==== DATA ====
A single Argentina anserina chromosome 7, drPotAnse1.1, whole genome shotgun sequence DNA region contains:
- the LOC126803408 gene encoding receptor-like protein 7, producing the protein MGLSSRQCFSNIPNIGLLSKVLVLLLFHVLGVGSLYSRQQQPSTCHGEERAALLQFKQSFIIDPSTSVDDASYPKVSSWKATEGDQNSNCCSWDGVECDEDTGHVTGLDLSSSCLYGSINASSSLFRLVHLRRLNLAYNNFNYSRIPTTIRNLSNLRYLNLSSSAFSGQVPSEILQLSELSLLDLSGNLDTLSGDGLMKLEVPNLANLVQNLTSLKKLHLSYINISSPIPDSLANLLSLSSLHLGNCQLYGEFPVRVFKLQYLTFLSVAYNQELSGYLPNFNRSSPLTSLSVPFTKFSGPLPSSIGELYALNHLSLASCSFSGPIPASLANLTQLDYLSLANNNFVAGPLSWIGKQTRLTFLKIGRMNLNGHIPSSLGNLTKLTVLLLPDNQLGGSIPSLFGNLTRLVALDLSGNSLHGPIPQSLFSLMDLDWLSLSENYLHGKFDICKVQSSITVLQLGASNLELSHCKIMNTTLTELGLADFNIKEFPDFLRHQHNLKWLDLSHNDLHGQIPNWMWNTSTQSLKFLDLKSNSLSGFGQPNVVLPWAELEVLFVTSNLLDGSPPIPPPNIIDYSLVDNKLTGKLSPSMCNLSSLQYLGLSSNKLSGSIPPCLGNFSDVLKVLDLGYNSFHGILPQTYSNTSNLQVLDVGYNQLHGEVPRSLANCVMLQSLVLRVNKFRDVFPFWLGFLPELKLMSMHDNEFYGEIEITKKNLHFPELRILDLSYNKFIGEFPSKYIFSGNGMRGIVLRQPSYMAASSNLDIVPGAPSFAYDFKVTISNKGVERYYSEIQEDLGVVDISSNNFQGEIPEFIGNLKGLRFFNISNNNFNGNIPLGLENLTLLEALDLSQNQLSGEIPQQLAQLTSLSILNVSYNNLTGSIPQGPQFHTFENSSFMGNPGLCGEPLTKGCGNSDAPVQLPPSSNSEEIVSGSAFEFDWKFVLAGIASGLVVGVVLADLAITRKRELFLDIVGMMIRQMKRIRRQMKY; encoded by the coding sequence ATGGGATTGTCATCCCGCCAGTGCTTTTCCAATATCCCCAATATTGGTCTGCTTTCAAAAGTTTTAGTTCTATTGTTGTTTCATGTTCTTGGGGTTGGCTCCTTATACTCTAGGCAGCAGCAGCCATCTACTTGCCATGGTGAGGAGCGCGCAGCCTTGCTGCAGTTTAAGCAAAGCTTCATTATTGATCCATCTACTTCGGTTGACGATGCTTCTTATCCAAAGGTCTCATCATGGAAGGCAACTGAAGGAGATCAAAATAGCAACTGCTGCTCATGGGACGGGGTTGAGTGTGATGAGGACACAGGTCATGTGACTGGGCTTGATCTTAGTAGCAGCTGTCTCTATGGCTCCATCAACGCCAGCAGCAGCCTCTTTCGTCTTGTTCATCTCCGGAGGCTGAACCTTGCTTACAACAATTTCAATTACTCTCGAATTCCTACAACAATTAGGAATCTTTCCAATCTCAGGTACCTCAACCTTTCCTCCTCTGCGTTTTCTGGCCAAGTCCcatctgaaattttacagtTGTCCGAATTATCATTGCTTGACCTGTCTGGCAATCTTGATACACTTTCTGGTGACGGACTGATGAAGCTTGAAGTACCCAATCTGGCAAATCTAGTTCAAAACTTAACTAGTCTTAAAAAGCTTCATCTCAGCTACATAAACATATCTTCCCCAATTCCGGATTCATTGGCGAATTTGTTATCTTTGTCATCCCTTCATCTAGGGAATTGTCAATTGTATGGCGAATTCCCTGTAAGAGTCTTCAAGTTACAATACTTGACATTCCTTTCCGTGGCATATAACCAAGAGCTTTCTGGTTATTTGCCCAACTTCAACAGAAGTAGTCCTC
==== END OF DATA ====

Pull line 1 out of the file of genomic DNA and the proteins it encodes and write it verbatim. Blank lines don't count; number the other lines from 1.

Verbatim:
A single Argentina anserina chromosome 7, drPotAnse1.1, whole genome shotgun sequence DNA region contains: